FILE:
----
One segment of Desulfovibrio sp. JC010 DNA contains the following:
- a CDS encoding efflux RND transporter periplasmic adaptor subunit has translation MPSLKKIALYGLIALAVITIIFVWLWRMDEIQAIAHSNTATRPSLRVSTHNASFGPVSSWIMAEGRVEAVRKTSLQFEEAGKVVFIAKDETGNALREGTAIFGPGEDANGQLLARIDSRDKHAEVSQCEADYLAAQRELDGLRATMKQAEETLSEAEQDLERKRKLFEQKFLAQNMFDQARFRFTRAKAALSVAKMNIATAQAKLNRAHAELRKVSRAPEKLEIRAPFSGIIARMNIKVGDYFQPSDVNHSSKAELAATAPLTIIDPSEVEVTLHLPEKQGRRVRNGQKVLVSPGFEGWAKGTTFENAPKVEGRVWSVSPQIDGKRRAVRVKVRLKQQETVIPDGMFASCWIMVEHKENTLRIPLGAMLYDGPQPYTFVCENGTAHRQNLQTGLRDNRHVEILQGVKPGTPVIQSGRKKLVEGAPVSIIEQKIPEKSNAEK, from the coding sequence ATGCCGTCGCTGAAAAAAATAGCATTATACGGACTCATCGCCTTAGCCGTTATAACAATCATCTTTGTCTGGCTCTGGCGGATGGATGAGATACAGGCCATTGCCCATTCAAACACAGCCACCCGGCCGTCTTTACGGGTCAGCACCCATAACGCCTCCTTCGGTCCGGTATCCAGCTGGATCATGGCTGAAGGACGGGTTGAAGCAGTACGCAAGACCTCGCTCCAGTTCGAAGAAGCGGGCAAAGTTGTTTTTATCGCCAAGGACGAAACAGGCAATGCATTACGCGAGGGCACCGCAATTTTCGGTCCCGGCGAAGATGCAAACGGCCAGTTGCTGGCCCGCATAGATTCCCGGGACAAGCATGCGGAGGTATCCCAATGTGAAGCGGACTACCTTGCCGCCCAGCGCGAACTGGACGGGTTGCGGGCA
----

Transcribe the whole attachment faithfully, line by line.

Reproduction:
One segment of Desulfovibrio sp. JC010 DNA contains the following:
- a CDS encoding efflux RND transporter periplasmic adaptor subunit has translation MPSLKKIALYGLIALAVITIIFVWLWRMDEIQAIAHSNTATRPSLRVSTHNASFGPVSSWIMAEGRVEAVRKTSLQFEEAGKVVFIAKDETGNALREGTAIFGPGEDANGQLLARIDSRDKHAEVSQCEADYLAAQRELDGLRATMKQAEETLSEAEQDLERKRKLFEQKFLAQNMFDQARFRFTRAKAALSVAKMNIATAQAKLNRAHAELRKVSRAPEKLEIRAPFSGIIARMNIKVGDYFQPSDVNHSSKAELAATAPLTIIDPSEVEVTLHLPEKQGRRVRNGQKVLVSPGFEGWAKGTTFENAPKVEGRVWSVSPQIDGKRRAVRVKVRLKQQETVIPDGMFASCWIMVEHKENTLRIPLGAMLYDGPQPYTFVCENGTAHRQNLQTGLRDNRHVEILQGVKPGTPVIQSGRKKLVEGAPVSIIEQKIPEKSNAEK, from the coding sequence ATGCCGTCGCTGAAAAAAATAGCATTATACGGACTCATCGCCTTAGCCGTTATAACAATCATCTTTGTCTGGCTCTGGCGGATGGATGAGATACAGGCCATTGCCCATTCAAACACAGCCACCCGGCCGTCTTTACGGGTCAGCACCCATAACGCCTCCTTCGGTCCGGTATCCAGCTGGATCATGGCTGAAGGACGGGTTGAAGCAGTACGCAAGACCTCGCTCCAGTTCGAAGAAGCGGGCAAAGTTGTTTTTATCGCCAAGGACGAAACAGGCAATGCATTACGCGAGGGCACCGCAATTTTCGGTCCCGGCGAAGATGCAAACGGCCAGTTGCTGGCCCGCATAGATTCCCGGGACAAGCATGCGGAGGTATCCCAATGTGAAGCGGACTACCTTGCCGCCCAGCGCGAACTGGACGGGTTGCGGGCA